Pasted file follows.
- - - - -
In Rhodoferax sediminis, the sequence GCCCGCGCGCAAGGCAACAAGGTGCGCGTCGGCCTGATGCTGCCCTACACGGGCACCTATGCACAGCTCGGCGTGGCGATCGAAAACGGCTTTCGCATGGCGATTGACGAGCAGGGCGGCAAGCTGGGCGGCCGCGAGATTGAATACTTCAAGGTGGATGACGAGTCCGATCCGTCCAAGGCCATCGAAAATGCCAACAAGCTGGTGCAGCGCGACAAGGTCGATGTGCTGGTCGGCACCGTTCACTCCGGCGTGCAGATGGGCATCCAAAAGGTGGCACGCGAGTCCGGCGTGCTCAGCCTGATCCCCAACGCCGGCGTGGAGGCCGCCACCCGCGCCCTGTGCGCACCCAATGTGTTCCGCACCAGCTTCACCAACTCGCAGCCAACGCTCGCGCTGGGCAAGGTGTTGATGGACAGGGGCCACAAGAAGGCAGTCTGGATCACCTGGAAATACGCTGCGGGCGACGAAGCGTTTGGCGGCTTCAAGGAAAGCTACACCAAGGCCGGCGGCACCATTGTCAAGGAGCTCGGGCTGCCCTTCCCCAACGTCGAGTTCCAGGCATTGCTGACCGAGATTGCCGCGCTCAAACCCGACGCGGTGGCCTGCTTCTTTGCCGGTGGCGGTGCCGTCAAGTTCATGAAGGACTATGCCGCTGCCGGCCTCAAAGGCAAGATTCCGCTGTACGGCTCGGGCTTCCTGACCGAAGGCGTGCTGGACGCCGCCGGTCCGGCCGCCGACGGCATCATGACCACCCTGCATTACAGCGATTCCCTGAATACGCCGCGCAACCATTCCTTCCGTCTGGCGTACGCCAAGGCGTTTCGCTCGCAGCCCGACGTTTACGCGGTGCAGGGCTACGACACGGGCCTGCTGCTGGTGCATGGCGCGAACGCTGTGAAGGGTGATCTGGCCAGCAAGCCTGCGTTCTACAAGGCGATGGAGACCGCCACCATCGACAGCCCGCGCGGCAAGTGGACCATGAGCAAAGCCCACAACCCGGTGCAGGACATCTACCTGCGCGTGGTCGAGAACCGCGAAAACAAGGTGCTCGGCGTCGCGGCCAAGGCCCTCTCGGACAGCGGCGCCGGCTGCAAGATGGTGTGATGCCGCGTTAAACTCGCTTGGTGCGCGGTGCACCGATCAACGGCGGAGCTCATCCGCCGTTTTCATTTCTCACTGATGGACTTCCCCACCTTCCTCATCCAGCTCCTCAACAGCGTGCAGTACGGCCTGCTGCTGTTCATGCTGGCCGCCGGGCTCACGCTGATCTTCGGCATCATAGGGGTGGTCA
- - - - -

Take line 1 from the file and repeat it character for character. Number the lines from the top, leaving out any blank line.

In Rhodoferax sediminis, the sequence GCCCGCGCGCAAGGCAACAAGGTGCGCGTCGGCCTGATGCTGCCCTACACGGGCACCTATGCACAGCTCGGCGTGGCGATCGAAAACGGCTTTCGCATGGCGATTGACGAGCAGGGCGGCAAGCTGGGCGGCCGCGAGATTGAATACTTCAAGGTGGATGACGAGTCCGATCCGTCCAAGGCCATCGAAAATGCCAACAAGCTGGTGCAGCGCGACAAGGTCGATGTGCTGGTCGGCACCGTTCACTCCGGCGTGCAGATGGGCATCCAAAAGGTGGCACGCGAGTCCGGCGTGCTCAGCCTGATCCCCAACGCCGGCGTGGAGGCCGCCACCCGCGCCCTGTGCGCACCCAATGTGTTCCGCACCAGCTTCACCAACTCGCAGCCAACGCTCGCGCTGGGCAAGGTGTTGATGGACAGGGGCCACAAGAAGGCAGTCTGGATCACCTGGAAATACGCTGCGGGCGACGAAGCGTTTGGCGGCTTCAAGGAAAGCTACACCAAGGCCGGCGGCACCATTGTCAAGGAGCTCGGGCTGCCCTTCCCCAACGTCGAGTTCCAGGCATTGCTGACCGAGATTGCCGCGCTCAAACCCGACGCGGTGGCCTGCTTCTTTGCCGGTGGCGGTGCCGTCAAGTTCATGAAGGACTATGCCGCTGCCGGCCTCAAAGGCAAGATTCCGCTGTACGGCTCGGGCTTCCTGACCGAAGGCGTGCTGGACGCCGCCGGTCCGGCCGCCGACGGCATCATGACCACCCTGCATTACAGCGATTCCCTGAATACGCCGCGCAACCATTCCTTCCGTCTGGCGTACGCCAAGGCGTTTCGCTCGCAGCCCGACGTTTACGCGGTGCAGGGCTACGACACGGGCCTGCTGCTGGTGCATGGCGCGAACGCTGTGAAGGGTGATCTGGCCAGCAAGCCTGCGTTCTACAAGGCGATGGAGACCGCCACCATCGACAGCCCGCGCGGCAAGTGGACCATGAGCAAAGCCCACAACCCGGTGCAGGACATCTACCTGCGCGTGGTCGAGAACCGCGAAAACAAGGTGCTCGGCGTCGCGGCCAAGGCCCTCTCGGACAGCGGCGCCGGCTGCAAGATGGTGTGATGCCGCGTTAAACTCGCTTGGTGCGCGGTGCACCGATCAACGGCGGAGCTCATCCGCCGTTTTCATTTCTCACTGATGGACTTCCCCACCTTCCTCATCCAGCTCCTCAACAGCGTGCAGTACGGCCTGCTGCTGTTCATGCTGGCCGCCGGGCTCACGCTGATCTTCGGCATCATAGGGGTGGTCA